A cognition-enhancing drug called CX546 prevents the neurodegenerative effects of repeated anaesthesia in infant mice by promoting neuronal changes associated with learning and by protecting neurons from death.
Millions of children have surgery under general anaesthesia each year. Studies of infant animals show that neurodegeneration and long-term neurobehavioural impairments arise when general anaesthesia is used at crucial periods of brain development, especially following high doses and prolonged exposures to anaesthetics1. Studies in humans have been controversial — some have reinforced these findings, particularly among infants who have had multiple anaesthetics and surgeries2, whereas a case–control study3 and an interim analysis4 of a recent randomized trial have been more reassuring. Writing in Science Translational Medicine, Huang et al.5 report that a drug called CX546 confers neuroprotection in infant mice that are repeatedly exposed to the anaesthetic molecule ketamine.
Ketamine is thought to act predominantly by blocking signalling through NMDA receptor proteins6, which are activated by the excitatory neurotransmitter molecule glutamate. The authors examined the effects of ketamine anaesthesia on neuronal activity in the brains of infant mice. In vivo imaging experiments revealed that neuronal activity decreased during post-anaesthesia recovery in treated animals compared to untreated animals. Analysis of proteins at the synaptic junctions between neurons showed that, after repeated anaesthesia, expression of NMDA receptors was reduced in adulthood, as was expression of another class of glutamate receptor proteins, AMPA receptors.
CX546 is part of a group of cognition-enhancing drugs called AMPAkines that assist excitatory neurotransmission through AMPA receptors. Huang and colleagues found that CX546 prevented ketamine-induced death of brain neurons in infant mice, restored the expression of AMPA and NMDA receptors, and preserved neuronal activity in vulnerable brain regions. Moreover, the drug improved neurobehavioural outcomes, for example by rescuing the learning deficits that are associated with repeated ketamine anaesthesia (Fig. 1). Finally, the authors showed that CX546 partially rescued the remodelling of dendritic spines — tiny neuronal structures whose formation and elimination are crucial for processes such as learning. These structures cannot be correctly remodelled following repeated ketamine anaesthesia7,8.
Glutamate is the most prominent excitatory neurotransmitter in the central nervous system, and plays a crucial part in the processes of neural-circuit strengthening (through sustained activity) and elimination (through weak activity). CX546 enhances glutamate-mediated neurotransmission and strengthens circuits by increasing neuronal activity. This is probably how the drug provides neuroprotection when it is given immediately after the periods of low neuronal activity that follow repeated ketamine anaesthesia.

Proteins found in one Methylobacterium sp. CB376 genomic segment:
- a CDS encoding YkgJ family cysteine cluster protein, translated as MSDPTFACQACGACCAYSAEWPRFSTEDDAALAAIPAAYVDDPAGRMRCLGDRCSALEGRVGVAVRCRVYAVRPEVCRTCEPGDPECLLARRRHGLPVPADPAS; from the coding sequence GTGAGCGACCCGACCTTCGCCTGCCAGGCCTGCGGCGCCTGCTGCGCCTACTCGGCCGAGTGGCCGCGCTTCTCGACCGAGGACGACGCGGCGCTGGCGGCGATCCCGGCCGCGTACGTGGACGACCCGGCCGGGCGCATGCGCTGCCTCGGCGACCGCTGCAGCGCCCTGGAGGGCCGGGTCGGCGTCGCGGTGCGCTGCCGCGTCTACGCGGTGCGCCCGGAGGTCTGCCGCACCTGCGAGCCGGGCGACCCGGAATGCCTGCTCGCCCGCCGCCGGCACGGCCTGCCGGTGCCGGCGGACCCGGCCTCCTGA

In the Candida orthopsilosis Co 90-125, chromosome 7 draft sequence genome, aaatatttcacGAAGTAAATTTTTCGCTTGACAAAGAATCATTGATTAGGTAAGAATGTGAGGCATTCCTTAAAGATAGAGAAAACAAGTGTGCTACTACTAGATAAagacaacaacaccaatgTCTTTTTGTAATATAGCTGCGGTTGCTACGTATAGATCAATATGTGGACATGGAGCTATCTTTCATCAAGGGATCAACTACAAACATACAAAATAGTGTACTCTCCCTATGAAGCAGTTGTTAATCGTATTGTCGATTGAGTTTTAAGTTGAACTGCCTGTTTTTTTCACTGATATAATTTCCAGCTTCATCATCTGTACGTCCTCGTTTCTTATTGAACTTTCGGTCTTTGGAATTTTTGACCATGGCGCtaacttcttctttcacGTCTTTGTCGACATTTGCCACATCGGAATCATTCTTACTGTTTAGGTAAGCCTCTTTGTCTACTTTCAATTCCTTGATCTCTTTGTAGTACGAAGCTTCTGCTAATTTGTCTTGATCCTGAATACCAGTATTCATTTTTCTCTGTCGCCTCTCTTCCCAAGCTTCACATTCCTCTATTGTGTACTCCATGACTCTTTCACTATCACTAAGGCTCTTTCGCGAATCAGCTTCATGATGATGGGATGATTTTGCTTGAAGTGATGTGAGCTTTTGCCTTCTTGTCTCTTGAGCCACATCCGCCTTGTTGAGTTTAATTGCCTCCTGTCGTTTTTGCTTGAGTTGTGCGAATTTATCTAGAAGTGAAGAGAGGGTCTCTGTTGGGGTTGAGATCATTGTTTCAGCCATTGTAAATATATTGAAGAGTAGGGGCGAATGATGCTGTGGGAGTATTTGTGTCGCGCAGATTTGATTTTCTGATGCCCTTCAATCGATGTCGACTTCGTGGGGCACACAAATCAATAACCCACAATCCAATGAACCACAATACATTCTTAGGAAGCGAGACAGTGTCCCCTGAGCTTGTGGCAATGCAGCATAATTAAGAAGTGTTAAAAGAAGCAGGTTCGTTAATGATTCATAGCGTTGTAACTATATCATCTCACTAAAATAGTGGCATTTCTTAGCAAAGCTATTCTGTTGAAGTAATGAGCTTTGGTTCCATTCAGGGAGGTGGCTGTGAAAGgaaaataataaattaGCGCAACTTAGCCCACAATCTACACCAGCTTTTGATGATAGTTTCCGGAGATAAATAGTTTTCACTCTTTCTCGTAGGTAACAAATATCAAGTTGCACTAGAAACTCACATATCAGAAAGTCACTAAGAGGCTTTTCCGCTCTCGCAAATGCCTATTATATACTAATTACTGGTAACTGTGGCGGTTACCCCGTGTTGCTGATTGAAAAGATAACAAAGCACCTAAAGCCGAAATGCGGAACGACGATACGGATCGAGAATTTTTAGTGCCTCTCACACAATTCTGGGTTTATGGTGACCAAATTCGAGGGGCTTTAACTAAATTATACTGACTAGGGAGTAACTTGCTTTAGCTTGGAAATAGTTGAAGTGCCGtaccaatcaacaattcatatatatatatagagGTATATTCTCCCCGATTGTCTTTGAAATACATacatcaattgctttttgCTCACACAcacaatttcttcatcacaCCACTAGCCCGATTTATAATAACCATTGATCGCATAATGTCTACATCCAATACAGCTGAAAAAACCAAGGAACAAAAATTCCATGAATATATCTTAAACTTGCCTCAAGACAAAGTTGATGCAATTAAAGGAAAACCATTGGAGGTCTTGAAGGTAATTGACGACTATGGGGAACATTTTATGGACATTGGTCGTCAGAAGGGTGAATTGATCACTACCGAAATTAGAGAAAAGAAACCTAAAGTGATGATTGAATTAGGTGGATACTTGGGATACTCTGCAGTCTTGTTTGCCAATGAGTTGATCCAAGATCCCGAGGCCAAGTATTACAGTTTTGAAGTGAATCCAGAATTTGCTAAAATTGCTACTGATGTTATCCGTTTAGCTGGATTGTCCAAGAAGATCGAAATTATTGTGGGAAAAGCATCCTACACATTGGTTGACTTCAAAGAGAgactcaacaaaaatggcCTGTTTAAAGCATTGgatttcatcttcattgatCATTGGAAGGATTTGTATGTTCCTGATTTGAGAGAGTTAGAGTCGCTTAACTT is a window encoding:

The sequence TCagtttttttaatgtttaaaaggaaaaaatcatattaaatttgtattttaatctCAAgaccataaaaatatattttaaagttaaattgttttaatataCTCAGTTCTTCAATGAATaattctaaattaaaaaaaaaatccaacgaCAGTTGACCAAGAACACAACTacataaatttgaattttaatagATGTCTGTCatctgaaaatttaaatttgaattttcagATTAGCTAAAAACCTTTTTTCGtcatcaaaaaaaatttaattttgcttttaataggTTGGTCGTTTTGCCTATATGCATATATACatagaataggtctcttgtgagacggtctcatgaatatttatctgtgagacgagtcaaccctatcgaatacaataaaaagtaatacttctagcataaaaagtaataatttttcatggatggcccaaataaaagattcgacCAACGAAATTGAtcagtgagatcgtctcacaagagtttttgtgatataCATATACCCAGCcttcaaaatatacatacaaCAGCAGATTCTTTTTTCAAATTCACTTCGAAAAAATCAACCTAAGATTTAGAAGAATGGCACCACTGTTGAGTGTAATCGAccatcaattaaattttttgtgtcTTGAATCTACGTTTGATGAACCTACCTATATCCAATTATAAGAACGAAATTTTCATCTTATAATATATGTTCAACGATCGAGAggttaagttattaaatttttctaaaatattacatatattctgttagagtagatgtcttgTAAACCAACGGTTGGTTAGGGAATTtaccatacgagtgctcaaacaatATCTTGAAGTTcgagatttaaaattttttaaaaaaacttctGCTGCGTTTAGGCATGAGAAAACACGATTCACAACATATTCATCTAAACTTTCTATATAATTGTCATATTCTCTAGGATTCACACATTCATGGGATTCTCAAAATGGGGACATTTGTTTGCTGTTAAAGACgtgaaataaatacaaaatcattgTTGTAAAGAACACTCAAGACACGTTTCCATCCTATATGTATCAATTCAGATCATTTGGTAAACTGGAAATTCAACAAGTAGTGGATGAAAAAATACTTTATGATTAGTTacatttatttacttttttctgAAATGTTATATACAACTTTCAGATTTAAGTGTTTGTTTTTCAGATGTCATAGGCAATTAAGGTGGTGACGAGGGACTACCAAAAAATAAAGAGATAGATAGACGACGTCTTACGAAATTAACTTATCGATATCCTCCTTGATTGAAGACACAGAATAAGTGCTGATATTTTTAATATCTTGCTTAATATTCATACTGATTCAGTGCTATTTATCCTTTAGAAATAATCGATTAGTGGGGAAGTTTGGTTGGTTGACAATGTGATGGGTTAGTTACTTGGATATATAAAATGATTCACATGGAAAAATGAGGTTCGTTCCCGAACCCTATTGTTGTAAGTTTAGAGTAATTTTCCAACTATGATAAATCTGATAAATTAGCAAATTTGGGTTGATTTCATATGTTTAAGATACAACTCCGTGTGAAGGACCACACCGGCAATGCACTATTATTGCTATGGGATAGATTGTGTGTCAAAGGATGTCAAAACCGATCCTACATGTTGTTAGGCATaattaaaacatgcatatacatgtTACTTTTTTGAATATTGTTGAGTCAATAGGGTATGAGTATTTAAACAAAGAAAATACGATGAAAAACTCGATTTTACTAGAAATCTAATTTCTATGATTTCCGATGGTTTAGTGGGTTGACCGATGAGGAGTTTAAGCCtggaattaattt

Several AMPAkines are already in clinical trials in adults as treatments for a range of conditions, including Parkinson's disease, schizophrenia and autism9. Huang et al. speculate that CX546 might hold promise as a therapy to prevent neuronal defects in human infants undergoing surgery and anaesthesia.
Widely varying recommendations and mitigation strategies have been proposed in response to the debate around anaesthetic-induced neurotoxicity in human infants10. In 2012, a public–private collaboration between the US Food and Drug Administration and the International Anesthesia Research Society, called SmartTots, recommended delaying elective surgery that uses general anaesthesia until patients are at least three years old whenever possible11. Subsequently, these authorities amended their recommendations to advocate balancing the risks and benefits to guide individual treatment decisions12.
For many types of paediatric surgery, such a delay is either not feasible or would probably do more harm than good. For instance, delayed repair of congenital heart defects could cause death or neurological deficits — a much greater risk than the potential consequences of exposure to a general anaesthetic. Similarly, many head and neck procedures performed during infancy and early childhood foster optimal neurodevelopment by correcting impairments in hearing, vision, speech or feeding, or by removing airway obstructions. In these cases, avoiding general anaesthesia is simply not practical. However, local or regional anaesthesia can sometimes be used to reduce dose requirements for general anaesthetics, to provide postoperative pain relief, or, in selected cases, to act as a primary anaesthetic4.